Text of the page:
When and why to choose a centrifugal chiller

Whether an HVAC project aims at providing cooling for air conditioning in large buildings, cooling for district energy plants or process plants, whether it is a new construction or a renovation project, centrifugal chillers are always among the options to consider when it comes to choosing the best option for a business bottom line.


Centrifugal chillers are typically used to provide chilled water for all those applications needing cooling capacity on high scale, and they are usually the most economical option to cool large buildings, because, even though centrifugal chillers can be a significant investment, they usually offer a customizable configuration and a guaranteed return on that investment throughout their life cycle.


It is a technology intended only for installation in an indoor or weather protected areas, and is widely used in North America, since the building stock in that region is made of large buildings for a good portion. Centrifugal chillers, though, are also relevant in the European and Middle East markets, where are largely used for hotels and commercial buildings, industrial plants, cruise ships, university campuses, airports and hospitals. Among the EMEA markets Middle East is probably the most important for district cooling applications, while the others deal more with the other applications previously mentioned.


Centrifugal chillers have been dominating the HVAC market for cooling capacities above 1000 kW. Larger centrifugal units, then, can even provide several thousand kW. While, below the 1000 kW cooling capacity, centrifugal chillers are not that used.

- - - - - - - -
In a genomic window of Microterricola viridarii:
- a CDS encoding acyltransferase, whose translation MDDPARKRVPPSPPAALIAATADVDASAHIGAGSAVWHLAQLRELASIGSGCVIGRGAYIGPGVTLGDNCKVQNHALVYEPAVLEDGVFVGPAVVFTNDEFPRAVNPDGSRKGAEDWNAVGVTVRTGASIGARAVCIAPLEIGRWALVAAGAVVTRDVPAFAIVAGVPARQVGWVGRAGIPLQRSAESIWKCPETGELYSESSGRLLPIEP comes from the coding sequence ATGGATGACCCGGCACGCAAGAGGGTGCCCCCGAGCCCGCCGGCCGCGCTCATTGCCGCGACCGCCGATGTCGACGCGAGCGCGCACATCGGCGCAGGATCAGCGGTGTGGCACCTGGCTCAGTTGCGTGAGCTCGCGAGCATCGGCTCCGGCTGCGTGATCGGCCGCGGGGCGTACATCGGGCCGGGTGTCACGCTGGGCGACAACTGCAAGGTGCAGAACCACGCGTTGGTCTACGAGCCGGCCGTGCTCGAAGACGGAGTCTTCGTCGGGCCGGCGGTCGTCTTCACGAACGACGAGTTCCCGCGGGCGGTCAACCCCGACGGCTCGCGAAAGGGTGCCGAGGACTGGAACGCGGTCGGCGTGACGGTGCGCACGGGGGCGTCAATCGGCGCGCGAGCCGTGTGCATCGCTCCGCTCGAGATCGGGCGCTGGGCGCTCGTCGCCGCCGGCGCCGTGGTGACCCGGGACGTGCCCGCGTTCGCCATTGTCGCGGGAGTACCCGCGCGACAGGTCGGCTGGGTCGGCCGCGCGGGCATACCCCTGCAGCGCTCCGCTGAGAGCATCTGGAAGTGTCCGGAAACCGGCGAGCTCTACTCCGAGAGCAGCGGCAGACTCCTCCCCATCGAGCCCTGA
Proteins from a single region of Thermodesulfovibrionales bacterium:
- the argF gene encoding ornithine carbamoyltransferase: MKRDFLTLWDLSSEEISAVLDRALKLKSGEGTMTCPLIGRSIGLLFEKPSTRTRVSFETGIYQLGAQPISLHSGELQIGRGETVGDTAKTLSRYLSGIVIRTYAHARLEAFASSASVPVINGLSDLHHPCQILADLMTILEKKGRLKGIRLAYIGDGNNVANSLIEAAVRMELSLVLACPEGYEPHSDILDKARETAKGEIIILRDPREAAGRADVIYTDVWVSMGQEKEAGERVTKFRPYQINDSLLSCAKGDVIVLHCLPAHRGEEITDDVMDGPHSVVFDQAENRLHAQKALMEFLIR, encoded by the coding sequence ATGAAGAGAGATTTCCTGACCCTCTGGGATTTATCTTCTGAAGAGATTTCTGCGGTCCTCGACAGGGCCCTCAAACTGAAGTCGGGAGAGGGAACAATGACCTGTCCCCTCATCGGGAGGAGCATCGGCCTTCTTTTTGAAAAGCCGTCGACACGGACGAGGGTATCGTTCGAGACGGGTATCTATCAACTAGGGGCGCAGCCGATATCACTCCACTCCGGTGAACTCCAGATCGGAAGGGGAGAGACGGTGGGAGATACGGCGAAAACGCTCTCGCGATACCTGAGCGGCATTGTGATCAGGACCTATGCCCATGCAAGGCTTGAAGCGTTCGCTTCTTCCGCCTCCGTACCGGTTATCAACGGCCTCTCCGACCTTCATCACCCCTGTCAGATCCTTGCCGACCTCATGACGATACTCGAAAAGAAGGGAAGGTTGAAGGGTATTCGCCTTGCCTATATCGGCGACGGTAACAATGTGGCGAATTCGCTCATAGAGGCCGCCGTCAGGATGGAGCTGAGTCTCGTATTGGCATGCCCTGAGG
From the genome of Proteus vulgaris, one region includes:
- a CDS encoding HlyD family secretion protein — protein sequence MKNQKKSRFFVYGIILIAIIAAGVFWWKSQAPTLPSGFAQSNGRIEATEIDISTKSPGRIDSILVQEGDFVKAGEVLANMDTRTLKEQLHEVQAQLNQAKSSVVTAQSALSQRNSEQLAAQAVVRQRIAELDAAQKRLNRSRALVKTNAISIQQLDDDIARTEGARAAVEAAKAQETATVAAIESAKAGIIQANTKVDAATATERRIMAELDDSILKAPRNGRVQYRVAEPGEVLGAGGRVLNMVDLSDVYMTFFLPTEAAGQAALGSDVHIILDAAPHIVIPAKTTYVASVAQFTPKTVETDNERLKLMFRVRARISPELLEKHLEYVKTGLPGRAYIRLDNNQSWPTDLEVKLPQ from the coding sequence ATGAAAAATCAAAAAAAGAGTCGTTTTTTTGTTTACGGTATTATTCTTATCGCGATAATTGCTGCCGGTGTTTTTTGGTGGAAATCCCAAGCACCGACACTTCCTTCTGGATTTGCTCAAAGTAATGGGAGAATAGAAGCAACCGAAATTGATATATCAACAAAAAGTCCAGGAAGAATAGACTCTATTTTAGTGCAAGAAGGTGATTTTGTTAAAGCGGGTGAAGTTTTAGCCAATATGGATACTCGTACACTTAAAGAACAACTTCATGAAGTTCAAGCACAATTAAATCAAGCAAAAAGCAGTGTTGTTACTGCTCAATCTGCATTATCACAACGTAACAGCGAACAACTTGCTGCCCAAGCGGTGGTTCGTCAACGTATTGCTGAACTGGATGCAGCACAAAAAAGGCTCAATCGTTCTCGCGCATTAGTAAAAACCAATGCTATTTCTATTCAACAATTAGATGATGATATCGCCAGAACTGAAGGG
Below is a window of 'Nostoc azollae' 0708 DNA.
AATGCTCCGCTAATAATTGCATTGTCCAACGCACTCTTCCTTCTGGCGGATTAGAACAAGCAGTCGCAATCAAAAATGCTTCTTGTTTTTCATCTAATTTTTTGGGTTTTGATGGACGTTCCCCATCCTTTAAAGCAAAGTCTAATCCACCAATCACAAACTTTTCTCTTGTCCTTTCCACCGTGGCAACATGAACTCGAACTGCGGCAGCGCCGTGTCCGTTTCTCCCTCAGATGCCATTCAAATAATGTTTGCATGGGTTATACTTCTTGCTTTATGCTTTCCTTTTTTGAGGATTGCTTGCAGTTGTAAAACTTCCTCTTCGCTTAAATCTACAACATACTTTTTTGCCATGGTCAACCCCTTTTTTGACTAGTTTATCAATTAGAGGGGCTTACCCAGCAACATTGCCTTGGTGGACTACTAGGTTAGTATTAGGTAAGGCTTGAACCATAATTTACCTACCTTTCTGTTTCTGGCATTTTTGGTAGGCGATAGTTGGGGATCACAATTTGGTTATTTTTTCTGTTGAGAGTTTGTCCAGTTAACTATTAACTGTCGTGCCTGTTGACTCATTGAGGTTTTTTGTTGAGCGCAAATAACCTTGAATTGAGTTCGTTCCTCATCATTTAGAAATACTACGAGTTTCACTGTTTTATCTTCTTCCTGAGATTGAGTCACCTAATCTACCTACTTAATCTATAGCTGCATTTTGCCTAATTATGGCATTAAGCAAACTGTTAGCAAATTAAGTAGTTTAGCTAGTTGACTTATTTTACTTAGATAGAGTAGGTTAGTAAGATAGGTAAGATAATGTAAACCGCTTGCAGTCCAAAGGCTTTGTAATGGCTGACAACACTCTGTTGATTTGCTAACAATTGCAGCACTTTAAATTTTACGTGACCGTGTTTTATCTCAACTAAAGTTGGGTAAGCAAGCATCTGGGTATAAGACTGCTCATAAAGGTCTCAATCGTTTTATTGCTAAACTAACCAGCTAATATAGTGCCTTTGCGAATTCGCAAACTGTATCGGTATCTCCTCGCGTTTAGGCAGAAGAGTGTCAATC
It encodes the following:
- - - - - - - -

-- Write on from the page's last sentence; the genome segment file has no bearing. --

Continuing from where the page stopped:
But why would you need a centrifugal chiller over a screw inverter chiller or any other chiller related technology? Of course, every project has its own specific requirements and needs in terms of space use and constraints, and also in terms of efficiency and cooling capacity needed. There are aspects, though, that might make consultants want to choose centrifugal chillers over other chillers types.


The most important aspect, without a doubt, is the one related to efficiency and footprint.

Whenever projects are required to provide cooling for large buildings, most often than not water-cooled centrifugal technology is the right solution. Centrifugal chillers are always an option to consider because they can provide the cooling capacity required in a relatively small footprint, also maintaining very high efficiency levels.


Centrifugal chillers, in fact, can provide high capacity while maintaining very good energy-efficiency performances (Daikin centrifugal chillers fitted with VFD can provide COP > 6 full load and IPLV > 10), especially at full load, resulting in low running costs for the end user.


Let’s take a mall as an example. In this case centrifugal chillers can help reaching the cooling capacity required to cool down the whole building with a smaller number of units than screw compressor chillers, for instance, which would take more space. So, the main advantage of using a centrifugal chiller in this kind of situation would be being able to get high cooling capacity in a relatively small footprint, plus high operational efficiency.


Just think about cruise ships requiring high cooling capacity to serve all the different environments on the ship. In this specific application chillers are often required to fit tight mechanical rooms, since – just like in every other business – business owners need to take as little as possible for HVAC systems and use space to shape a better experience for customers. That is another example of when and how centrifugal technology can be a perfect solution to satisfy the above-mentioned need: high cooling capacity, efficiency and small footprint.


The same happens in district cooling applications, where having the possibility to install high capacity centrifugal chillers in one place and in a single mechanical plant, allows to optimize the use of space, which can be used for the activities it is actually meant to be used for.


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